Mansfield Town’s Act Of Faith In Their Supporters

Mansfield Town’s Act Of Faith In Their Supporters

By on Feb 3, 2010 in Latest, Non-League | 12 comments

When we talk of “market forces” in football, it is usually in terms of the inalienable right to spend as much money as they like and generally behave with complete impunity. Of course, when some sort of crash happens, those self same clubs are suddenly no longer “just” businesses. When they don’t have two pennies to rub together, the owners suddenly remember that their club is a critical pillar of its community and that it must not be allowed to go the same way as any other business that had behaved as recklessly might do. It doesn’t, however, always have to be so bad. The end of this month saw the quietest transfer window that most people can remember, with less money than anyone expected being thrown around in the pursuit of panic purchases, and in the case of Blue Square Premier club Mansfield Town it means a statement of thanks and small test of trust in the local public.

Last summer, FC United of Manchester launched a scheme whereby their supporters would pay – subject to a minimum amount – whatever they could for their season tickets, and the scheme was a dramatic success. With the need for a new ground of their absolutely paramount in the minds of their supporters, they gave generously to their club – well over the £125,000 target that the club had set. Now Mansfield Town have decided to follow their lead and, in recognition of the support that the fans have given the club since their 2008 take-over at Field Mill and in the hope of increasing their attendance, the Blue Square Premier club have told supporters that they can pay what they like for this weekend’s match against struggling Gateshead. They have set themselves the arduous task of filling their 10,000 capacity ground and the offer also applied to visiting supporters.

The obvious reaction to such news is to make the assumption that the club is effectively giving away a “freebie” and it is likely that there will be (at the very least) a few that will take full advantage of the offer, but the club’s calculated offer could be seen as a small test of the strength of feeling towards the club from its local community. How many of the people that wouldn’t normally attend will pay anything like the full admission fee? How many of the regulars will take the opportunity to put a little extra money into a club that has struggled financially after years of mismanagement prior to its current ownership taking over? They are, after all, still said to be owed over £1m in “loans” that they made to former chairman Keith Haslam. This match could turn out to be a hit that the new owners of Mansfield Town have to take, or it might be a show of faith in the club from the community that it represents.

Quite asides from the issue of what this offers the people of the town and the district, the benefits to Mansfield Town could be massive. They are having a decent season (in spite of a 2-1 reversal aat Wrexham in the league this evening), and currently sit on fourth place in the Blue Square Premier, but their home crowds have stalled at just over 3,000. Extra support would obviously be welcome – those who go on Saturday that might not otherwise might just end up staying if the team puts in a strong performance against a team near the bottom of the table. The club might even find that the long term benefit of extra support outweighs any financial hit that they may take on Saturday. They are well placed for a position in the play-offs come the end of this season and, while it would be an extremely tall order to challenge for the title itself, with first and second placed Stevenage Borough and Oxford United starting to streak off into the distance (Oxford, in second place, are nine points ahead of the Stags and with three games in hand), while there is still a chance – even if only an outside one – the club should grasp it with both hands.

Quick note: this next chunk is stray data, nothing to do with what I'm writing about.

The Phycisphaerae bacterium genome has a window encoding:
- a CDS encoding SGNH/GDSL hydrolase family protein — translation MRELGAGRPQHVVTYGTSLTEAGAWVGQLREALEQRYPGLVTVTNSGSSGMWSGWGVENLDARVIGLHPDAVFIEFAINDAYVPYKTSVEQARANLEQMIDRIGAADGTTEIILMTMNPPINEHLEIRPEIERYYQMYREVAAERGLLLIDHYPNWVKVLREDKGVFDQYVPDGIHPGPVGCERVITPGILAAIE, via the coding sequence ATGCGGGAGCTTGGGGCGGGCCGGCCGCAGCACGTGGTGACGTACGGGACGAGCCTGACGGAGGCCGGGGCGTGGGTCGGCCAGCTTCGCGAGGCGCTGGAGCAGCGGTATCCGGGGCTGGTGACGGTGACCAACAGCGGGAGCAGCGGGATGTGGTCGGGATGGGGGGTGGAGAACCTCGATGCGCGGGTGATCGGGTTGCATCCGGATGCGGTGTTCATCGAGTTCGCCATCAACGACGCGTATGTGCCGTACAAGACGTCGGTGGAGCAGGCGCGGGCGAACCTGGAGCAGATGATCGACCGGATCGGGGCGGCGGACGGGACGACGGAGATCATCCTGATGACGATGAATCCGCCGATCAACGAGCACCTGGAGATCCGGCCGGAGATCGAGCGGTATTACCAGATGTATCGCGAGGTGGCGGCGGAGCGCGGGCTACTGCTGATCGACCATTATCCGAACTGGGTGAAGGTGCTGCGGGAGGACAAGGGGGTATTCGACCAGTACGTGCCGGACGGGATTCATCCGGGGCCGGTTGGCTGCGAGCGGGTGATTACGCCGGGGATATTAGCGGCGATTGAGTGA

What this comes down to is that the coming together of the community and the football club can only be beneficial to both. In spite of what some might say, these remain financially straitened times and a successful football team can offer something to a community that has been somewhat hard to come by over the last couple of years or so – a smile upon its face. It is to be hoped that Mansfield Town’s experiment will be a success and that other brave and inventive initiatives from football clubs to re-engage with their communities will follow. Their is also a degree of responsibility with supporters when these offers are made to them, however. The community of Mansfield must surely be aware of the difficulties that their club has had over the years and that success doesn’t come at no cost. If, say, 9,000 people paid £10 each to get into Field Mill on Saturday, they would raise £90,000 for their club in gate receipts and – if we assume for the purposes of simplicity that they would have been paying adult prices – they would still be paying less than two-thirds of the cost of a normal ticket. These figures may well be over-optimistic, but they give an example of what can be achieved if a community falls in behind its club. It’s now down to the people of Mansfield to repay this act of faith from their local club.

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  1. I for one will be throwing my support behind the scheme, and shall be paying £10 on saturday. There will be some who just chuck in £1 or something, but like you’ve said in the article, if the team play well, who’s to say Mansfield Town can’t get the 4-5,000 fans through the gates like the other year when we lost out to Huddersfield in the Play-off Final. I THINK the current tickets are £18 for an adult. It’s just nice to see my local club hitting the news for the right reasons rather than the prolonged take-over from Mr Haslam

    Wiggy

    February 3, 2010

  2. “Mansfield Town’s Act Of Faith In Their Supporters” – and also an act of faith in their turnstile operators that they hand over all the loose change that people hand in!

    A great gesture but one that’s only worth if it gets more than the hardcore/floating support to the ground. There will be a lot of ‘Liverpool fans’, etc in Mansfield who won’t have been to Field Mill in years and getting them to go at any price will be hard. (And knowing what provincial football clubs are like there’s probably a few miserable season ticket holders demanding a refund.)

    Jim Waterson

    February 3, 2010

  3. ‘knowing what provincial football clubs are like’, eh Jim?

    Unlike those superior beings who are fans of metropolitan clubs?

    Jez

    February 3, 2010

  4. The economics behind this issue is explored most informatively by Dubner & Levitt in their book ‘Freakonomics’, esp. their “bagel guy” tale. (http://www.nytimes.com/2004/06/06/magazine/what-the-bagel-man-saw.html)

    But Mansfield should be warned – perhaps they chose the wrong time of year for this initiative…